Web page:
- A gate that controls the flow of water in a rice paddy.
When a paddy sluice or other obstacle is in the way, the Agri Robo rice-transplanter generates a route to avoid it and plant seedlings without overlapping. Avoiding obstacles requires a large detour during outer-perimeter planting, and the machine assumes this detour route and leaves the planting area open for inner-perimeter planting, which would otherwise overlap if these steps were not taken. This prevents unnecessary overlapping of seedlings during planting work. The engineers also focused on control features of the Agri Robo, including obstacle detection and the Safety Stop that automatically stops the machine if it deviates from the automated planting area. These features incorporate Kubota’s many years of control technologies and its precise innovations in pursuit of ease of use for farmers, achieving the Agri Robo rice-transplanter’s capabilities for safe and beautiful planting.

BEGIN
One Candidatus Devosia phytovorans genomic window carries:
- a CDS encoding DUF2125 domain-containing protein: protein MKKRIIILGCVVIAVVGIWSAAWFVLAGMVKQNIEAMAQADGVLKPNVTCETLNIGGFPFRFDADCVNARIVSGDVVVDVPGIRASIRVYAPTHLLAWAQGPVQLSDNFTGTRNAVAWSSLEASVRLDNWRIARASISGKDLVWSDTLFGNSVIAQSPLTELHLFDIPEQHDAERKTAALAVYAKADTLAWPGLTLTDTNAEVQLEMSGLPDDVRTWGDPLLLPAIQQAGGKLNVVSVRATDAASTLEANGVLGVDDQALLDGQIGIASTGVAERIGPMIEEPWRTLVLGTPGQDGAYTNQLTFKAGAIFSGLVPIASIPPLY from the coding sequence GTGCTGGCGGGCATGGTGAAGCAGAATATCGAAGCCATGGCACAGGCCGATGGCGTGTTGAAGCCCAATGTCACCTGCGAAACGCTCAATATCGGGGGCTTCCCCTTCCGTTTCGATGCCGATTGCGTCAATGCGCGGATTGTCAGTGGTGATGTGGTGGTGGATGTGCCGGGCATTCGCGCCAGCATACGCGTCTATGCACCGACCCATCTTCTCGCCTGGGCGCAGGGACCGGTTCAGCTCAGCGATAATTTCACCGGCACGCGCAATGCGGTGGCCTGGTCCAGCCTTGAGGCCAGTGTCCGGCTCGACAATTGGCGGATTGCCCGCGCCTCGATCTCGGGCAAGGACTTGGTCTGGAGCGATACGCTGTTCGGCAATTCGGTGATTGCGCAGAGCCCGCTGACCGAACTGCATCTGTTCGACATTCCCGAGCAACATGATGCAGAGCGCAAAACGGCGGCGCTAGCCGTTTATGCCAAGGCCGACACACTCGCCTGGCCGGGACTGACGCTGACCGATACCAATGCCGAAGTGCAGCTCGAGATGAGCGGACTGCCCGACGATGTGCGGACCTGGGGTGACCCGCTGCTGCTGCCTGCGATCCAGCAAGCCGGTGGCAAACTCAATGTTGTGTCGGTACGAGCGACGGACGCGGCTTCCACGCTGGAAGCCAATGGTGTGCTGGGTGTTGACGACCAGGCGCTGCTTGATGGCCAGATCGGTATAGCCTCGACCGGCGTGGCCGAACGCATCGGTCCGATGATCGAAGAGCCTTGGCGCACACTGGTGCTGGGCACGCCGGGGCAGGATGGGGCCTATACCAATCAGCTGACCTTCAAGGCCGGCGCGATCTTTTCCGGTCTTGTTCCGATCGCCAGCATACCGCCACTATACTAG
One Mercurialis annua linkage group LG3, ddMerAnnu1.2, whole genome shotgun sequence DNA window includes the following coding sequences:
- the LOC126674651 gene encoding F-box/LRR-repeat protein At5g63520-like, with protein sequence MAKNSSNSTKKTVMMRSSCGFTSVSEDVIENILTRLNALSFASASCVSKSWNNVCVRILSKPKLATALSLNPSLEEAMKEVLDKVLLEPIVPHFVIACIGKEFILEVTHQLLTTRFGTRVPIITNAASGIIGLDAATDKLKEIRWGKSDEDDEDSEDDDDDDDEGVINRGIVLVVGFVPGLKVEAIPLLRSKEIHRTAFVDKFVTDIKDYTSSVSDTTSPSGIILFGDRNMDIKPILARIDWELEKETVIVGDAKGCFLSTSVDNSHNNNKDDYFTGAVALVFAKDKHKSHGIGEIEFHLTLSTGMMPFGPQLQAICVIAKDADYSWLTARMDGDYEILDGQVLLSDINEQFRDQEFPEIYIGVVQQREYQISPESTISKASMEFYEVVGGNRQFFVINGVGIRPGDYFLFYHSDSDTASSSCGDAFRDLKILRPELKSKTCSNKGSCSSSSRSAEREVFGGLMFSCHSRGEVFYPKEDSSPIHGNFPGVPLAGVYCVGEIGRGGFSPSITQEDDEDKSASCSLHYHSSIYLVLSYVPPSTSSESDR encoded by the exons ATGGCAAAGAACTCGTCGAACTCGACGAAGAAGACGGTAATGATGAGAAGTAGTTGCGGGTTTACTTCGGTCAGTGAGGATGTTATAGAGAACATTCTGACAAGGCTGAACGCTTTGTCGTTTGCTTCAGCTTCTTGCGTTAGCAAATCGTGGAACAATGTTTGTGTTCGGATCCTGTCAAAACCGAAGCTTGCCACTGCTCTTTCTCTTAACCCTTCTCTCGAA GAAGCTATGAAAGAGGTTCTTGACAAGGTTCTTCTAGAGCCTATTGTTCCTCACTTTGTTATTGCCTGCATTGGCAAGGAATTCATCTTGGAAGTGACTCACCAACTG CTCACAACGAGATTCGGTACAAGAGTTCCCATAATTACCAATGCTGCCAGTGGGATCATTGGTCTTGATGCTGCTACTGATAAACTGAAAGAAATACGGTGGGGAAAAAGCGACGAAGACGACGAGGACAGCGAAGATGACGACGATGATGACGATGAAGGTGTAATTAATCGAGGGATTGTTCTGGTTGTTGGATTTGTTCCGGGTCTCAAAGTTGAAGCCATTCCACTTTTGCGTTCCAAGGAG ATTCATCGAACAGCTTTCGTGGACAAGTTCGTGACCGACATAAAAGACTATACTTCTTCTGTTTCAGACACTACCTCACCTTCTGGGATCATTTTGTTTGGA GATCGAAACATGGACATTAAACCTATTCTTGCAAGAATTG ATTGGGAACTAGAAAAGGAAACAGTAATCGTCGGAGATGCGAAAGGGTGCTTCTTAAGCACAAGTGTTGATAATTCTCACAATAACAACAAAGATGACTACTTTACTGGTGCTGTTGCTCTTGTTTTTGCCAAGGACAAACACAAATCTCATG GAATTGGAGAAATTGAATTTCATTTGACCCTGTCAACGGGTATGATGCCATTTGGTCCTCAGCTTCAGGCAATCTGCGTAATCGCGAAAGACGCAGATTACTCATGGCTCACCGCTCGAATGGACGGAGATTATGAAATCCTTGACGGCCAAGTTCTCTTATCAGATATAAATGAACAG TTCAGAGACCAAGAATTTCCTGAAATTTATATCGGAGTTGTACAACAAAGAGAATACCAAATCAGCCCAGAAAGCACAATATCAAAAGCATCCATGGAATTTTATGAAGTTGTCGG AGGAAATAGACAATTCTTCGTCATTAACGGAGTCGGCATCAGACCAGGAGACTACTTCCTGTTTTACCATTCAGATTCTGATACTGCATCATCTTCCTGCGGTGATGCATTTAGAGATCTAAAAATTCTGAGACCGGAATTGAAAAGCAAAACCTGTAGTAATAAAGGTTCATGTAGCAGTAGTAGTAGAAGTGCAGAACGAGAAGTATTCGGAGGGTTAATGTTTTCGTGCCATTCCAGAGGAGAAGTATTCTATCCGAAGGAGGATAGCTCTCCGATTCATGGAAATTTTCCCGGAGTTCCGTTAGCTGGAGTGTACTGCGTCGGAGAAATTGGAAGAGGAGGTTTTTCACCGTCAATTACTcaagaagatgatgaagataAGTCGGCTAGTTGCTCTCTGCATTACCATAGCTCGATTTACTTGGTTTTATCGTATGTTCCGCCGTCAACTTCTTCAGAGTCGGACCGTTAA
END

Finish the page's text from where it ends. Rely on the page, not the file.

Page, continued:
Toward the Next Stage of Agriculture in Japan with Rice-Transplanters
Having achieved automated operation in rice-transplanters, Kubota is continuing its challenges in the next stage. Cultivated fields in Japan come in all shapes and sizes, and quite a few of them are complex. Our goal is to advance rice planting to adapt to any type of field, with planting that is both automated and beautiful. Achieving this goal requires constant trial and error. Japan is a small country with a complex topography, and its cultivated fields are created with particular ingenuity. Offering systems that support each field and each individual farmer will expand the scope of agriculture. To pave the way for the future of farming, Kubota will continue to advance its research and development while preserving the traditions of Japanese agriculture.